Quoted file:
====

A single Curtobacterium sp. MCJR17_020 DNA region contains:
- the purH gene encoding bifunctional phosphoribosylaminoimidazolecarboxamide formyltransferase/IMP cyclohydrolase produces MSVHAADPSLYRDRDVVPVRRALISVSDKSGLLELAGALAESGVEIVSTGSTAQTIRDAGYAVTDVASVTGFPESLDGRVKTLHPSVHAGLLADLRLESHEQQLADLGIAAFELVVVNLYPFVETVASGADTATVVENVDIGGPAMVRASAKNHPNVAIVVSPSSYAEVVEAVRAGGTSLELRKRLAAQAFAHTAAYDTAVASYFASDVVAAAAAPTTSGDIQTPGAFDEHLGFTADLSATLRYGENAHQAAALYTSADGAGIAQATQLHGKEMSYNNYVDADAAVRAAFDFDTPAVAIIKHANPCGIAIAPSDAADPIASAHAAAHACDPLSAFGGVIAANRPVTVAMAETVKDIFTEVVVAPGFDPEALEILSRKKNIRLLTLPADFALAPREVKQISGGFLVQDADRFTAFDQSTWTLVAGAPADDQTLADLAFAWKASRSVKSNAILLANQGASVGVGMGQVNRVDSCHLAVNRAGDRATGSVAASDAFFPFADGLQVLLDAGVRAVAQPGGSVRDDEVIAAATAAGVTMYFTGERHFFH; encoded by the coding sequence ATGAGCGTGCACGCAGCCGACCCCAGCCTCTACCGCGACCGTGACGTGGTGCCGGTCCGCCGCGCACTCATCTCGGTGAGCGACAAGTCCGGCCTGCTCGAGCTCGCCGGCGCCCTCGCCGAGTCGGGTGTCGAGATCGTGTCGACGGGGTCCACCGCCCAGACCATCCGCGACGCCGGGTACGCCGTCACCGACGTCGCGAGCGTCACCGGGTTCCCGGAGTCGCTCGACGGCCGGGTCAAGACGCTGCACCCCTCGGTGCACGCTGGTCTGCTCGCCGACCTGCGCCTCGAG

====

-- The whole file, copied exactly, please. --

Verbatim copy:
A single Curtobacterium sp. MCJR17_020 DNA region contains:
- the purH gene encoding bifunctional phosphoribosylaminoimidazolecarboxamide formyltransferase/IMP cyclohydrolase produces MSVHAADPSLYRDRDVVPVRRALISVSDKSGLLELAGALAESGVEIVSTGSTAQTIRDAGYAVTDVASVTGFPESLDGRVKTLHPSVHAGLLADLRLESHEQQLADLGIAAFELVVVNLYPFVETVASGADTATVVENVDIGGPAMVRASAKNHPNVAIVVSPSSYAEVVEAVRAGGTSLELRKRLAAQAFAHTAAYDTAVASYFASDVVAAAAAPTTSGDIQTPGAFDEHLGFTADLSATLRYGENAHQAAALYTSADGAGIAQATQLHGKEMSYNNYVDADAAVRAAFDFDTPAVAIIKHANPCGIAIAPSDAADPIASAHAAAHACDPLSAFGGVIAANRPVTVAMAETVKDIFTEVVVAPGFDPEALEILSRKKNIRLLTLPADFALAPREVKQISGGFLVQDADRFTAFDQSTWTLVAGAPADDQTLADLAFAWKASRSVKSNAILLANQGASVGVGMGQVNRVDSCHLAVNRAGDRATGSVAASDAFFPFADGLQVLLDAGVRAVAQPGGSVRDDEVIAAATAAGVTMYFTGERHFFH; encoded by the coding sequence ATGAGCGTGCACGCAGCCGACCCCAGCCTCTACCGCGACCGTGACGTGGTGCCGGTCCGCCGCGCACTCATCTCGGTGAGCGACAAGTCCGGCCTGCTCGAGCTCGCCGGCGCCCTCGCCGAGTCGGGTGTCGAGATCGTGTCGACGGGGTCCACCGCCCAGACCATCCGCGACGCCGGGTACGCCGTCACCGACGTCGCGAGCGTCACCGGGTTCCCGGAGTCGCTCGACGGCCGGGTCAAGACGCTGCACCCCTCGGTGCACGCTGGTCTGCTCGCCGACCTGCGCCTCGAG